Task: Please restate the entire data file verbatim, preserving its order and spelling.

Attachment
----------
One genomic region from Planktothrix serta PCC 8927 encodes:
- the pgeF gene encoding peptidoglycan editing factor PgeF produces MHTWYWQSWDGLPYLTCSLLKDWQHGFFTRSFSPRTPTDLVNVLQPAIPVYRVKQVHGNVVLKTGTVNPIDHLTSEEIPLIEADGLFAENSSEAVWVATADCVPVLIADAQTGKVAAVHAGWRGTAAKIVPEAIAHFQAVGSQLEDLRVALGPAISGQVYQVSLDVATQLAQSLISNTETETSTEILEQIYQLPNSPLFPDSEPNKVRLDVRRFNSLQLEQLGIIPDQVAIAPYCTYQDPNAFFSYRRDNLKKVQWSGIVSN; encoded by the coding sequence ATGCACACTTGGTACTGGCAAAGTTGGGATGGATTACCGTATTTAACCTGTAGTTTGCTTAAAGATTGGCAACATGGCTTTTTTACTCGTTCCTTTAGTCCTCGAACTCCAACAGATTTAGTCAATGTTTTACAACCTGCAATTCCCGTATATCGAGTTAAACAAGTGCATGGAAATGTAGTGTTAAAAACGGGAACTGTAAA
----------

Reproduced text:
One genomic region from Planktothrix serta PCC 8927 encodes:
- the pgeF gene encoding peptidoglycan editing factor PgeF produces MHTWYWQSWDGLPYLTCSLLKDWQHGFFTRSFSPRTPTDLVNVLQPAIPVYRVKQVHGNVVLKTGTVNPIDHLTSEEIPLIEADGLFAENSSEAVWVATADCVPVLIADAQTGKVAAVHAGWRGTAAKIVPEAIAHFQAVGSQLEDLRVALGPAISGQVYQVSLDVATQLAQSLISNTETETSTEILEQIYQLPNSPLFPDSEPNKVRLDVRRFNSLQLEQLGIIPDQVAIAPYCTYQDPNAFFSYRRDNLKKVQWSGIVSN; encoded by the coding sequence ATGCACACTTGGTACTGGCAAAGTTGGGATGGATTACCGTATTTAACCTGTAGTTTGCTTAAAGATTGGCAACATGGCTTTTTTACTCGTTCCTTTAGTCCTCGAACTCCAACAGATTTAGTCAATGTTTTACAACCTGCAATTCCCGTATATCGAGTTAAACAAGTGCATGGAAATGTAGTGTTAAAAACGGGAACTGTAAA